The political rabble has shown its ire in ugly racial terms, too. In 2002, during a campaign debate with then-Lt. Gov. Kathleen Kennedy Townsend, Steele-bashers threw Oreo cookies at him.

An article entitled 'Party trumps race' for Steele foes, talks about the liberal double standard in politics when it comes to racial issues:

State Sen. Lisa A. Gladden, a black Baltimore Democrat, said she does not expect her party to pull any punches, including racial jabs at Mr. Steele, in the race to replace retiring Democratic U.S. Sen. Paul S. Sarbanes.

"Party trumps race, especially on the national level," she said. "If you are bold enough to run, you have to take whatever the voters are going to give you. It's democracy, perhaps at its worse, but it is democracy."

Delegate Salima Siler Marriott, a black Baltimore Democrat, said Mr. Steele invites comparisons to a slave who loves his cruel master or a cookie that is black on the outside and white inside because his conservative political philosophy is, in her view, anti-black.

"Because he is a conservative, he is different than most public blacks, and he is different than most people in our community," she said. "His politics are not in the best interest of the masses of black people."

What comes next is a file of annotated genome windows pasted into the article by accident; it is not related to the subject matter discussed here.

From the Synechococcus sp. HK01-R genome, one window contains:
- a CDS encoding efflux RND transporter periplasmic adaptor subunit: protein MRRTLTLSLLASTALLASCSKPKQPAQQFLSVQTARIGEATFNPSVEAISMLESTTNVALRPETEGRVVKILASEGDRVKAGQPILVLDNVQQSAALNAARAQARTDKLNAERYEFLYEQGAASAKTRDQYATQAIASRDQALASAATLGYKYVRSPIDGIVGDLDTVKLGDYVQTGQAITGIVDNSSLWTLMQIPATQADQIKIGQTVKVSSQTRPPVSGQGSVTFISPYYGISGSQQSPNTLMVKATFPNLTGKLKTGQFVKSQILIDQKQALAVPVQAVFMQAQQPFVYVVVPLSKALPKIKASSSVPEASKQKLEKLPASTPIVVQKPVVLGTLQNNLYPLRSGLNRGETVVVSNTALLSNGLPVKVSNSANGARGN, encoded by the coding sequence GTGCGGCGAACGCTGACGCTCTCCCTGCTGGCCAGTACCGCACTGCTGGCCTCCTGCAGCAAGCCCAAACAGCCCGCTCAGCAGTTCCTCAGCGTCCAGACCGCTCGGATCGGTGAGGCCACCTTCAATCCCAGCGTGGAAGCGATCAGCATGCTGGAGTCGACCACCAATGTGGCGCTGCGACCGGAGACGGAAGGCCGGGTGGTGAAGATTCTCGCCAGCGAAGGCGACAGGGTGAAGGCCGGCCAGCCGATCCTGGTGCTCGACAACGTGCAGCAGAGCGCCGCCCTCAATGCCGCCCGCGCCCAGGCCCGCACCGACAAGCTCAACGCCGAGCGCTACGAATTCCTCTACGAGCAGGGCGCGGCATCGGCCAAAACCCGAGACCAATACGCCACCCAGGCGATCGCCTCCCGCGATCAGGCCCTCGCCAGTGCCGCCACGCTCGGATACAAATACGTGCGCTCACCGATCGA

The article goes on to describe one of the "big" issues that some have with Steele:

Still, Mfume spokesman Joseph P. Trippi said Mr. Steele opens himself to such criticism by defending Gov. Robert L. Ehrlich Jr. for holding a Republican fundraiser in July at the all-white Elkridge Club in Baltimore.

"The facts are the facts. Ehrlich went to that country club, and Steele said it didn't bother him," Mr. Trippi said. "I think that says something ... and should be part of this debate."

Several club members told the Baltimore Sun that, though blacks are welcome as guests and there is no policy banning blacks from membership, the club never has had a black member in its 127-year history.